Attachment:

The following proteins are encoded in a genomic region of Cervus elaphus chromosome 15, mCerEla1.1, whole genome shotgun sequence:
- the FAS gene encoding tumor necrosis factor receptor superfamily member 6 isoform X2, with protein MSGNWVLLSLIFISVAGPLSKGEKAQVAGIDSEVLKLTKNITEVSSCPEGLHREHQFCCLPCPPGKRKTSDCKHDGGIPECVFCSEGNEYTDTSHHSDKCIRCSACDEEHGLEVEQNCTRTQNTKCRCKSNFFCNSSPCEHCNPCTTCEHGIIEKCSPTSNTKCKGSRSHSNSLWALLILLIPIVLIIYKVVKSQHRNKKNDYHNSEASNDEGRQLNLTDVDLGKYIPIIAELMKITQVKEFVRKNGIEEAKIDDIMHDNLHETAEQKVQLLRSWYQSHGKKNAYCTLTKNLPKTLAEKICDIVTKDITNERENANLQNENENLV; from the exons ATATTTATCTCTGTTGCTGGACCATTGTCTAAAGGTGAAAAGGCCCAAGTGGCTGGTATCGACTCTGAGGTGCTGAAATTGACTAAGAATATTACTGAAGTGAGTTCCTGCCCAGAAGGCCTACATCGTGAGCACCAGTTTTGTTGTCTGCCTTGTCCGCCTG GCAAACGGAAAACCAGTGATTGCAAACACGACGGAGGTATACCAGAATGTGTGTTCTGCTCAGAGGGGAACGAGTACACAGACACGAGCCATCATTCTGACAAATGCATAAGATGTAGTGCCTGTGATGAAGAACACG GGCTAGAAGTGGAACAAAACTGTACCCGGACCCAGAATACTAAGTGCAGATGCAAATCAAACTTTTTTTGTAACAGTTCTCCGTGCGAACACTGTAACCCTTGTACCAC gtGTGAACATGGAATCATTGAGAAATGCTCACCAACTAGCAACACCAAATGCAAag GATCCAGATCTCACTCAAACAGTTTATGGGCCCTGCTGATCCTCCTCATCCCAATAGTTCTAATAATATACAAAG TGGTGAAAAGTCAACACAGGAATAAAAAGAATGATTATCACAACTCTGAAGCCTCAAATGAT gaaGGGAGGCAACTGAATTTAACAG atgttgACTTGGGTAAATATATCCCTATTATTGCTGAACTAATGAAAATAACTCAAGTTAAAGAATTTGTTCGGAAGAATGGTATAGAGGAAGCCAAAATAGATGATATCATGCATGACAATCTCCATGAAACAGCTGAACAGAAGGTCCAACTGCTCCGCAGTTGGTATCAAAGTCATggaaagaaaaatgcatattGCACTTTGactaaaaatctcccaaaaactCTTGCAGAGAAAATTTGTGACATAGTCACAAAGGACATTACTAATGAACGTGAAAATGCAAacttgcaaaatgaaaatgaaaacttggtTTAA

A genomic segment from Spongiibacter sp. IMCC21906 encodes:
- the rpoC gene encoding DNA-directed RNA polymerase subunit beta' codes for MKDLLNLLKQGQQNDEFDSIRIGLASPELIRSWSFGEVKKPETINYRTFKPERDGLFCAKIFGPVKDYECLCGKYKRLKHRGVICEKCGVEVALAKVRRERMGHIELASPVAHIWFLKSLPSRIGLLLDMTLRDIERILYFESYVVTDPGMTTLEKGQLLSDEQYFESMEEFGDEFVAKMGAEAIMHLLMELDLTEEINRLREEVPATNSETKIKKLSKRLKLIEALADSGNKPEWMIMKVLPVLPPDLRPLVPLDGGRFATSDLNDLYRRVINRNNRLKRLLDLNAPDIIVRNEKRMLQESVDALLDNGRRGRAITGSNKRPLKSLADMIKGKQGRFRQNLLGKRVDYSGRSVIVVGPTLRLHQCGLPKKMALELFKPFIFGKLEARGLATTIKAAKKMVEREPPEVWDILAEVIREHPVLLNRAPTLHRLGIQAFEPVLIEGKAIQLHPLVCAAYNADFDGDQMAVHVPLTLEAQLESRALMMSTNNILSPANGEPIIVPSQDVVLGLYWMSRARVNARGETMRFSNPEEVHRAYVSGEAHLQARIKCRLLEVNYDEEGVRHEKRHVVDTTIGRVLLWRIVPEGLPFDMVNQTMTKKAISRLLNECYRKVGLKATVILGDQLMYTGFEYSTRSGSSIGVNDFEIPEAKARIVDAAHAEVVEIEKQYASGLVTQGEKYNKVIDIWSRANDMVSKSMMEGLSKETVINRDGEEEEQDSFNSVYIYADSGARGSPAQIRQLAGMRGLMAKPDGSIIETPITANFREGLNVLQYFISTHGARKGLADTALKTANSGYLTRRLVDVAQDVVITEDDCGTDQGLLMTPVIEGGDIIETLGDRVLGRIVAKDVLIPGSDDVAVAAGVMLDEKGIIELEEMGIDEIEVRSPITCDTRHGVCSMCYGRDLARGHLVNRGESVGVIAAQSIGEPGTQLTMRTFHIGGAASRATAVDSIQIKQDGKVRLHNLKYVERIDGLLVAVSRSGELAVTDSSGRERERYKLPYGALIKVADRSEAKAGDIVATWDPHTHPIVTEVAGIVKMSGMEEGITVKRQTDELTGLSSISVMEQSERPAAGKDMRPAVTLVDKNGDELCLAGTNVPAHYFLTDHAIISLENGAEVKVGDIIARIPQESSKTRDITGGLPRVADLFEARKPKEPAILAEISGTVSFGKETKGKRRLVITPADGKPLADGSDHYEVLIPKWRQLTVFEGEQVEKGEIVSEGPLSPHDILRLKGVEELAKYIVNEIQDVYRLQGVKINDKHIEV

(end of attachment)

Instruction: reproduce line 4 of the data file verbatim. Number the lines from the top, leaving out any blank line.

- the rpoC gene encoding DNA-directed RNA polymerase subunit beta' codes for MKDLLNLLKQGQQNDEFDSIRIGLASPELIRSWSFGEVKKPETINYRTFKPERDGLFCAKIFGPVKDYECLCGKYKRLKHRGVICEKCGVEVALAKVRRERMGHIELASPVAHIWFLKSLPSRIGLLLDMTLRDIERILYFESYVVTDPGMTTLEKGQLLSDEQYFESMEEFGDEFVAKMGAEAIMHLLMELDLTEEINRLREEVPATNSETKIKKLSKRLKLIEALADSGNKPEWMIMKVLPVLPPDLRPLVPLDGGRFATSDLNDLYRRVINRNNRLKRLLDLNAPDIIVRNEKRMLQESVDALLDNGRRGRAITGSNKRPLKSLADMIKGKQGRFRQNLLGKRVDYSGRSVIVVGPTLRLHQCGLPKKMALELFKPFIFGKLEARGLATTIKAAKKMVEREPPEVWDILAEVIREHPVLLNRAPTLHRLGIQAFEPVLIEGKAIQLHPLVCAAYNADFDGDQMAVHVPLTLEAQLESRALMMSTNNILSPANGEPIIVPSQDVVLGLYWMSRARVNARGETMRFSNPEEVHRAYVSGEAHLQARIKCRLLEVNYDEEGVRHEKRHVVDTTIGRVLLWRIVPEGLPFDMVNQTMTKKAISRLLNECYRKVGLKATVILGDQLMYTGFEYSTRSGSSIGVNDFEIPEAKARIVDAAHAEVVEIEKQYASGLVTQGEKYNKVIDIWSRANDMVSKSMMEGLSKETVINRDGEEEEQDSFNSVYIYADSGARGSPAQIRQLAGMRGLMAKPDGSIIETPITANFREGLNVLQYFISTHGARKGLADTALKTANSGYLTRRLVDVAQDVVITEDDCGTDQGLLMTPVIEGGDIIETLGDRVLGRIVAKDVLIPGSDDVAVAAGVMLDEKGIIELEEMGIDEIEVRSPITCDTRHGVCSMCYGRDLARGHLVNRGESVGVIAAQSIGEPGTQLTMRTFHIGGAASRATAVDSIQIKQDGKVRLHNLKYVERIDGLLVAVSRSGELAVTDSSGRERERYKLPYGALIKVADRSEAKAGDIVATWDPHTHPIVTEVAGIVKMSGMEEGITVKRQTDELTGLSSISVMEQSERPAAGKDMRPAVTLVDKNGDELCLAGTNVPAHYFLTDHAIISLENGAEVKVGDIIARIPQESSKTRDITGGLPRVADLFEARKPKEPAILAEISGTVSFGKETKGKRRLVITPADGKPLADGSDHYEVLIPKWRQLTVFEGEQVEKGEIVSEGPLSPHDILRLKGVEELAKYIVNEIQDVYRLQGVKINDKHIEV